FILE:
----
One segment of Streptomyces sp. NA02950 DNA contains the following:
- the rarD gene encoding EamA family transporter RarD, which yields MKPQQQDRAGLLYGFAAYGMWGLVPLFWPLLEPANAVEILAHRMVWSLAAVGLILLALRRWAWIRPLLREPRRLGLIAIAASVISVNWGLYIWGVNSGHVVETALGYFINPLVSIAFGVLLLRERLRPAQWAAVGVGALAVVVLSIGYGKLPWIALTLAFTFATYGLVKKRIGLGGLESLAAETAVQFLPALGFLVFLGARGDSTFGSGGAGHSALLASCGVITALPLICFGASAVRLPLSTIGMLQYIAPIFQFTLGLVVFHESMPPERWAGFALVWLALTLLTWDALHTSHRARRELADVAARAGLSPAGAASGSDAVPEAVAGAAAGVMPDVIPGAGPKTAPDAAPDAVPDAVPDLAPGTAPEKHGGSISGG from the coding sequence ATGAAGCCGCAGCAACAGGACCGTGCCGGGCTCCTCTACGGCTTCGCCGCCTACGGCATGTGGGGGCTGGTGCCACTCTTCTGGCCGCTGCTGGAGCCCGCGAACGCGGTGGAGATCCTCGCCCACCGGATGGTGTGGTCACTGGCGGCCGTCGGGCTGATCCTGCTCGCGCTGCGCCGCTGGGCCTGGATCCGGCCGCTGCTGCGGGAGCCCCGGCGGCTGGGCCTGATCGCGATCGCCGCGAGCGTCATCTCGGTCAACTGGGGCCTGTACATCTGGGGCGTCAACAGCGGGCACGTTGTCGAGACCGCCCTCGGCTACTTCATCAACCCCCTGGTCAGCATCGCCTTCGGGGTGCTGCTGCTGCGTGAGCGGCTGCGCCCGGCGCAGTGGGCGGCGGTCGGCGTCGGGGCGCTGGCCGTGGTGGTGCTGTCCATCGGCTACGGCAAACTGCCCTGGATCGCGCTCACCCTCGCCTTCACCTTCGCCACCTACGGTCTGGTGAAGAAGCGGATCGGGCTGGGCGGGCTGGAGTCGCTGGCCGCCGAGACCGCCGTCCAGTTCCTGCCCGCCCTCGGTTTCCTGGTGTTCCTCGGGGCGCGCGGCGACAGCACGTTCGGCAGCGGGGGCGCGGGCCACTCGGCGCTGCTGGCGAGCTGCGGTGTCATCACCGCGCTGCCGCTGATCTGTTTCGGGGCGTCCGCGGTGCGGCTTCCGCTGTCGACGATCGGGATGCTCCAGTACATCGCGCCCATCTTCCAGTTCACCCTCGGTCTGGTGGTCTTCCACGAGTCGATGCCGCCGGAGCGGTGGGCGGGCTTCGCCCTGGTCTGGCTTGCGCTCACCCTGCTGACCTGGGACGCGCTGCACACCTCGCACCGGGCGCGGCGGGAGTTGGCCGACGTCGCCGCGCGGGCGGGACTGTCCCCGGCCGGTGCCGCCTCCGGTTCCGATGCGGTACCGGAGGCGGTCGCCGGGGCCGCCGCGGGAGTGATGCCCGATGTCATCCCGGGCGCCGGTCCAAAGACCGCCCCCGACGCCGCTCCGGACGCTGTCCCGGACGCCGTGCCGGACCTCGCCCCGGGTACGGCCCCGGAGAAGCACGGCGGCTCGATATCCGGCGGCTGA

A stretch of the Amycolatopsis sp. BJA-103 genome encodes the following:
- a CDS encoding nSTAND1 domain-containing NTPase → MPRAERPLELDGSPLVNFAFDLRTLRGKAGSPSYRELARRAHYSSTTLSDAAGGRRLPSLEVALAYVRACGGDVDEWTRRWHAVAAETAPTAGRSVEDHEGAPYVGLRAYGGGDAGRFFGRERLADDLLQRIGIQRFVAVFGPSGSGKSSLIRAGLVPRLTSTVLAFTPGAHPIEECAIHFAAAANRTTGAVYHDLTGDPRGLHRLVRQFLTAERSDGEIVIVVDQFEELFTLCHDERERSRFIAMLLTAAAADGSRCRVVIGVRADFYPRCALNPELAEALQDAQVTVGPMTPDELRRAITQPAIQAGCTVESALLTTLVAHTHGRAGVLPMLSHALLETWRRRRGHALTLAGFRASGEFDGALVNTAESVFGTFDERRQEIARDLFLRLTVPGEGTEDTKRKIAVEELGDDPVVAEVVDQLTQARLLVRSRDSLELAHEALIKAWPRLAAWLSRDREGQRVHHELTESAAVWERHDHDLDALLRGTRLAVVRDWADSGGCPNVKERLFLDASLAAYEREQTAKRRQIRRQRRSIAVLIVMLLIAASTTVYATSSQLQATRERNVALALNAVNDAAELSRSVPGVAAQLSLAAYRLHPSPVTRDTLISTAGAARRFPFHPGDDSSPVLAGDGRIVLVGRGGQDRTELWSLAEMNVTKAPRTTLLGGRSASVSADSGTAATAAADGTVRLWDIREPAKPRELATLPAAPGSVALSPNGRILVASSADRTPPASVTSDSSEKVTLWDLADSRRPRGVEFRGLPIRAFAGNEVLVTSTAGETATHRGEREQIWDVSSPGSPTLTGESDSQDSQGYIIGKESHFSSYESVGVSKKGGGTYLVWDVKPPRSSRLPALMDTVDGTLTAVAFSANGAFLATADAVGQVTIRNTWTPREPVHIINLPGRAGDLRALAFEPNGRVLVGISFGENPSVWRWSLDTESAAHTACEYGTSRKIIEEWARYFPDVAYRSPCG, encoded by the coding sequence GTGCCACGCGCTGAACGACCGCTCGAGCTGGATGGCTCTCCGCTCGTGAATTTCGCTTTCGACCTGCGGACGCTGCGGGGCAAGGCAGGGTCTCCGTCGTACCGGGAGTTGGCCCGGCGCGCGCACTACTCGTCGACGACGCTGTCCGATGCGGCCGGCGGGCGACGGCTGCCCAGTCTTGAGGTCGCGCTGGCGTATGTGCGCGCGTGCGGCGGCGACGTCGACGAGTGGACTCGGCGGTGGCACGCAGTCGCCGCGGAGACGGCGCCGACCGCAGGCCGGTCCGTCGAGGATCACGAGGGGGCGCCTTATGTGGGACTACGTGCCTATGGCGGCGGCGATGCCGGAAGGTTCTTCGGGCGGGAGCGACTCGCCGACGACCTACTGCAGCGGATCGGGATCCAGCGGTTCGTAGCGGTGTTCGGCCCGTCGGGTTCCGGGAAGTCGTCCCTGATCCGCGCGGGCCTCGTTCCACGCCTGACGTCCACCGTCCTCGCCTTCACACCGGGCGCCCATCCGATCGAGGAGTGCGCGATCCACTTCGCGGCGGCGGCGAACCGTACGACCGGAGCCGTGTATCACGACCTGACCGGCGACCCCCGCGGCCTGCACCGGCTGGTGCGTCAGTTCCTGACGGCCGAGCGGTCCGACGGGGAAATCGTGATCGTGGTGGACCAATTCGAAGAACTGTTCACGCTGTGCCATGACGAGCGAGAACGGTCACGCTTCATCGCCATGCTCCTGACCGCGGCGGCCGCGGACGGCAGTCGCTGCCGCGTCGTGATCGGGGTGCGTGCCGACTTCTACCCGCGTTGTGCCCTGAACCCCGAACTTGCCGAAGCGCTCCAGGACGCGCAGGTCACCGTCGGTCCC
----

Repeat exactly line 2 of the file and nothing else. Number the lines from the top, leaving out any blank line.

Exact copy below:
- the rarD gene encoding EamA family transporter RarD, which yields MKPQQQDRAGLLYGFAAYGMWGLVPLFWPLLEPANAVEILAHRMVWSLAAVGLILLALRRWAWIRPLLREPRRLGLIAIAASVISVNWGLYIWGVNSGHVVETALGYFINPLVSIAFGVLLLRERLRPAQWAAVGVGALAVVVLSIGYGKLPWIALTLAFTFATYGLVKKRIGLGGLESLAAETAVQFLPALGFLVFLGARGDSTFGSGGAGHSALLASCGVITALPLICFGASAVRLPLSTIGMLQYIAPIFQFTLGLVVFHESMPPERWAGFALVWLALTLLTWDALHTSHRARRELADVAARAGLSPAGAASGSDAVPEAVAGAAAGVMPDVIPGAGPKTAPDAAPDAVPDAVPDLAPGTAPEKHGGSISGG from the coding sequence ATGAAGCCGCAGCAACAGGACCGTGCCGGGCTCCTCTACGGCTTCGCCGCCTACGGCATGTGGGGGCTGGTGCCACTCTTCTGGCCGCTGCTGGAGCCCGCGAACGCGGTGGAGATCCTCGCCCACCGGATGGTGTGGTCACTGGCGGCCGTCGGGCTGATCCTGCTCGCGCTGCGCCGCTGGGCCTGGATCCGGCCGCTGCTGCGGGAGCCCCGGCGGCTGGGCCTGATCGCGATCGCCGCGAGCGTCATCTCGGTCAACTGGGGCCTGTACATCTGGGGCGTCAACAGCGGGCACGTTGTCGAGACCGCCCTCGGCTACTTCATCAACCCCCTGGTCAGCATCGCCTTCGGGGTGCTGCTGCTGCGTGAGCGGCTGCGCCCGGCGCAGTGGGCGGCGGTCGGCGTCGGGGCGCTGGCCGTGGTGGTGCTGTCCATCGGCTACGGCAAACTGCCCTGGATCGCGCTCACCCTCGCCTTCACCTTCGCCACCTACGGTCTGGTGAAGAAGCGGATCGGGCTGGGCGGGCTGGAGTCGCTGGCCGCCGAGACCGCCGTCCAGTTCCTGCCCGCCCTCGGTTTCCTGGTGTTCCTCGGGGCGCGCGGCGACAGCACGTTCGGCAGCGGGGGCGCGGGCCACTCGGCGCTGCTGGCGAGCTGCGGTGTCATCACCGCGCTGCCGCTGATCTGTTTCGGGGCGTCCGCGGTGCGGCTTCCGCTGTCGACGATCGGGATGCTCCAGTACATCGCGCCCATCTTCCAGTTCACCCTCGGTCTGGTGGTCTTCCACGAGTCGATGCCGCCGGAGCGGTGGGCGGGCTTCGCCCTGGTCTGGCTTGCGCTCACCCTGCTGACCTGGGACGCGCTGCACACCTCGCACCGGGCGCGGCGGGAGTTGGCCGACGTCGCCGCGCGGGCGGGACTGTCCCCGGCCGGTGCCGCCTCCGGTTCCGATGCGGTACCGGAGGCGGTCGCCGGGGCCGCCGCGGGAGTGATGCCCGATGTCATCCCGGGCGCCGGTCCAAAGACCGCCCCCGACGCCGCTCCGGACGCTGTCCCGGACGCCGTGCCGGACCTCGCCCCGGGTACGGCCCCGGAGAAGCACGGCGGCTCGATATCCGGCGGCTGA